Five Years Less - Brezhnev dies in 1977

That is not happening, they would rather talk to the US, even the Israelis before the Iranians.
Strangely, in the 1930s the Soviet Union had an envoy, of Muslim Central Asian background (I forget if he abjured the Islamic faith or not) to the Saudi kingdom in the 1930s who got along quite well with the monarchy; I've seen and posted in TLs recently asking WI this guy were not purged by Stalin as OTL.

The point being, the Saudi royals have an interestingly pragmatic take on things sometimes, and I don't think we can rule much of anything out 100 percent. Certainly if Saddam Hussein goes on another rampage southward and the USA can't or won't get him to stop somehow, the rulers will have little choice but to seek what allies they can.

The geography of Saudi oil, I believe, is that Saudi fields too are on Persian Gulf shores or near them, and in terms of sectarianism, the local majority of common Arabs in the oil regions is in fact Shi'ite.

So--Hussein just becomes more threatening if he were to astutely, or under American urging, try to improve relations with and status of Iraqi Shi'ites, it could give the dictator another pretext for expanding his egotistical schemes. In fact, if he can carry off the coup of positioning himself as protector of regional Shi'ites he could actually get forgiveness from the Iranians opposed to Soviet dominated rule--in this TL, the conflict between Iran and Iraq was much shorter, and it is the Soviet backed Tudeh regime that inherits any chips on their shoulders over it, though I daresay even conservative Iranians are somewhat outraged, not to mention the sufferings of former Iranian citizens under Saddam's thumb.

I have overlooked any possible mention of Hussein maneuvering to position himself as Shi'ite champion, and I am not sure he had the right combination of intelligence and character to try to pull it off, but if he can, it is an opportunity for him.

Especially if we take a fairly conventional portrayal of him as simply a monster of ego who seriously was bidding to dominate the region as its autonomous supreme power. Calculating that he can afford to alienate both the Soviets and Uncle Sam might be objectively stupid, but I think maybe he was that kind of stupid, and on paper he could well cherish such ambitions; OTL he clearly did when in a much weaker position. To judge whether he could do such a thing we also need to factor in that "military aid" such as he was so generously given by the Reagan Administration (and that was true, not so much of hardware, but in various other ways, OTL) comes with certain strings attached; accepting such "aid" tends to involve cross-national training at the very least, we'd have Iraqi air force officers at Maxwell AFB Air University and the like, possibly police training at the Academy of the Americas or some such equivalent, and in that process, of Iraqi officers going to America and American officers being detached to Iraq, our security organs had And I suppose still have a way of worming their way into the recipient's chain of command and political circles, feeling out various actors, and this is how a great many coups have happened around the world. When relations get tense with this or that hitherto serviceable strongman, CIA and other agencies tend to know which officers might be amenable to taking bold action, in the service of their national interest of course, for the greater good and expecting gratitude in very concrete and perhaps quite explicitly dickered for (or offered, with yet more strings not so much attached as built in). This does not always work, but it does quite a lot of the time.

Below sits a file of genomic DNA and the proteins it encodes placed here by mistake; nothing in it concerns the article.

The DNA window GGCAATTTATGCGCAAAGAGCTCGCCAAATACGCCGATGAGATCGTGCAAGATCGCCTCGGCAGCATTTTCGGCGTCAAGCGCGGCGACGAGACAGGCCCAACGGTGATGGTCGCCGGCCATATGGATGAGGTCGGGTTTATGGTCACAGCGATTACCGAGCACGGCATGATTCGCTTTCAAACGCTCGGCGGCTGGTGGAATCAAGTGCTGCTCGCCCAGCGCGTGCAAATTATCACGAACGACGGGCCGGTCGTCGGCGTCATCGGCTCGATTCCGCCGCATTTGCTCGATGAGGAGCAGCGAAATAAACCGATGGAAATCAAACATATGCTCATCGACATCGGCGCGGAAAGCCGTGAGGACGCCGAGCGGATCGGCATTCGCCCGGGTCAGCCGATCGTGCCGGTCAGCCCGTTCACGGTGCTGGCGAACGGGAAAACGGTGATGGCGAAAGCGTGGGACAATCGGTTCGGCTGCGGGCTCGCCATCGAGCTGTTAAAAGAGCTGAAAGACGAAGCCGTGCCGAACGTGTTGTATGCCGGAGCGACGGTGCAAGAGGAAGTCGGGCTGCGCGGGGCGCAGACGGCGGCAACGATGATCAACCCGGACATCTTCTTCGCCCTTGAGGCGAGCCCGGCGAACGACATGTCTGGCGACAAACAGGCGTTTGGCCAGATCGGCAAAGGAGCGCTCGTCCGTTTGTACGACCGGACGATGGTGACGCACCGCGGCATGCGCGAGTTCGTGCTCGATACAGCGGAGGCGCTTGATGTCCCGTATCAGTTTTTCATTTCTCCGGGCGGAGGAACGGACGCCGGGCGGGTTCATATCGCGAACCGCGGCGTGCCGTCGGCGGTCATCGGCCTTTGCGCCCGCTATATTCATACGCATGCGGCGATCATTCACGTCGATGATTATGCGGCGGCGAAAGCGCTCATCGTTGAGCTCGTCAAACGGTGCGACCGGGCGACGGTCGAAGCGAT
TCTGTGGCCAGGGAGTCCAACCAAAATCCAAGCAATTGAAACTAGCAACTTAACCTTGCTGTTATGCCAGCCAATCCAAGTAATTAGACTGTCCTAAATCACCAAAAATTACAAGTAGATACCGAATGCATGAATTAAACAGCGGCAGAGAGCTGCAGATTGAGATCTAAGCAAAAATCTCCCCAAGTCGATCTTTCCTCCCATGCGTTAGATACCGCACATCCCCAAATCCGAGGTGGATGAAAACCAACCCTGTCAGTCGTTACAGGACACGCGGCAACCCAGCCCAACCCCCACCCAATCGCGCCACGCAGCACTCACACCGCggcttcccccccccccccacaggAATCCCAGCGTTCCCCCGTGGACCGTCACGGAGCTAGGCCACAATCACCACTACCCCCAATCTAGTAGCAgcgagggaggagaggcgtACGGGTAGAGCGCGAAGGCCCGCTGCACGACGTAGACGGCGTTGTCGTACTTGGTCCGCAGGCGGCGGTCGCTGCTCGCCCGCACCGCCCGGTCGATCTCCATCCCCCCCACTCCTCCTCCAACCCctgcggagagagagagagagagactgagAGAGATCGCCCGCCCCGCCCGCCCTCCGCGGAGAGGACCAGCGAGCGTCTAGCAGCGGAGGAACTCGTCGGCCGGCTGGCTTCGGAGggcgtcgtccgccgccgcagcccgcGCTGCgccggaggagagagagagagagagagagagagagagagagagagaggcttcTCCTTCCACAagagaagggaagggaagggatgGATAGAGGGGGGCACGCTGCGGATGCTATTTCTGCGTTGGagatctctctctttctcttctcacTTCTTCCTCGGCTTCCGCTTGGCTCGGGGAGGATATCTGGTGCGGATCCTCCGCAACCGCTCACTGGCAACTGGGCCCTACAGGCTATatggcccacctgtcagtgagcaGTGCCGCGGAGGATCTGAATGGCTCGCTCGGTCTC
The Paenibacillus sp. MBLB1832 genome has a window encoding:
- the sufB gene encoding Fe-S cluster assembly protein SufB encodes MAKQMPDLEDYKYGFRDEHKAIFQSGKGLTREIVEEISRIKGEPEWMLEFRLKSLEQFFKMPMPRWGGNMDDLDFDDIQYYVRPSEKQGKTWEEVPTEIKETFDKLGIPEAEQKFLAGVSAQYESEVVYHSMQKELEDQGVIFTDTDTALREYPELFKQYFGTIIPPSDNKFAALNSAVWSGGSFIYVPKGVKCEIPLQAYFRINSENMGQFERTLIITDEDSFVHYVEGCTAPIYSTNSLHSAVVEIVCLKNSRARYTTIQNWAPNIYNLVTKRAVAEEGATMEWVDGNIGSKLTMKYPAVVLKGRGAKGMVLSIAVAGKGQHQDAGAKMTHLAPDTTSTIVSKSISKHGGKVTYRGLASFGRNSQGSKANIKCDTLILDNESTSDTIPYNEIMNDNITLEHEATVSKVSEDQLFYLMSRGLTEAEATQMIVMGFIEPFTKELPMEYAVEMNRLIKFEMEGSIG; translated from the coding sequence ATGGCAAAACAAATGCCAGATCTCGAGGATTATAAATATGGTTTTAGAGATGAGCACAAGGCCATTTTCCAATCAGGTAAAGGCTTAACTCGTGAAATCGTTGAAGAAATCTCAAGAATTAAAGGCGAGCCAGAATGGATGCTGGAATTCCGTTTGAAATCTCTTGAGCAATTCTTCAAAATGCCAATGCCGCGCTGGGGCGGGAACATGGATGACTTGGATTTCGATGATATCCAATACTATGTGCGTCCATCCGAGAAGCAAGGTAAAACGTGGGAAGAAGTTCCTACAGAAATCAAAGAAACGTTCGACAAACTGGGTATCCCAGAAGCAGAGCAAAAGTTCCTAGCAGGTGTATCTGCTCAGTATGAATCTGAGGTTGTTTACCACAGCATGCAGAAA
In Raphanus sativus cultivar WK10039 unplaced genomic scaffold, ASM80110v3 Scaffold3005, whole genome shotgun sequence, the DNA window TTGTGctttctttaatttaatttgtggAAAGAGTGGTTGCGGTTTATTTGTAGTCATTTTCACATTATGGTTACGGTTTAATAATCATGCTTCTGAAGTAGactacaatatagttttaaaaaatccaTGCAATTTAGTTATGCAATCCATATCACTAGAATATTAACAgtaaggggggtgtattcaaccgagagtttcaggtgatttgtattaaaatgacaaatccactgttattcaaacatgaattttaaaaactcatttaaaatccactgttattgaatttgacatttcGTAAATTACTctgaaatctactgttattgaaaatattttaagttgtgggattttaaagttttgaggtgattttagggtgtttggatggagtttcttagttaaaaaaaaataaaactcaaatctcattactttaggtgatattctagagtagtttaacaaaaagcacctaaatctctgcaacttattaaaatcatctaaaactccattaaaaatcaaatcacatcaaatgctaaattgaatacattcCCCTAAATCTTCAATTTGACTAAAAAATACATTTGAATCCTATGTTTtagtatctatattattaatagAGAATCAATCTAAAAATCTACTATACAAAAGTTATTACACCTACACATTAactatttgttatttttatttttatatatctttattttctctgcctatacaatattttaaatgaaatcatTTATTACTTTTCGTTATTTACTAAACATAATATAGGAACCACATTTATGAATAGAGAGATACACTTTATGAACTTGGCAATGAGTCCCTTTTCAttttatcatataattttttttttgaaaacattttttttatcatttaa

So that casts some doubt on whether Hussein could actually get away with attacking Kuwait in the first place; OTL the relationship of the Bush administration with him was much less entwined (sufficiently so I hold the Reagan/Bush gang morally accountable for much of the long bitter Gulf war prior to our more open wars there, but not the degree of Egypt or pre-revolutionary Iranian level of entanglement described here). Certainly with the relationship that close, there is no way the Yankees come off looking good if they try to pretend they were dead against it; perhaps a preemptive coup might have backfired, setting up a major confrontation as Hussein angrily presses on.

Events as described make the Americans look entirely complicit, and so the Saudi rulers must be quite anxious and uncertain. The US can allay their fears perhaps by setting up major bases in Saudi Arabia such that an Iraqi attack would commit us to oppose him, tripwire style, but obviously such a move would be irritating at the least to Hussein.

In fact we have seen that the US response is instead to give the Iraqi dictator yet more arms, I presume all those naval vessels were supplied after he incorporated Kuwait as new provinces. Or anyway they weren't stopped. Prior to the conquest, Iraq could have sort of based them in existing Iraqi ports, now that their expanded access to the Shat-al-Arab is a done deal, but they make the most sense in the context of accepting that Kuwait's former shores and ports are now where Iraq bases them.

The resistance of Saudi leadership to Soviet alliance is not so clear cut to me in these dire circumstances. It is problematic, but so is their situation!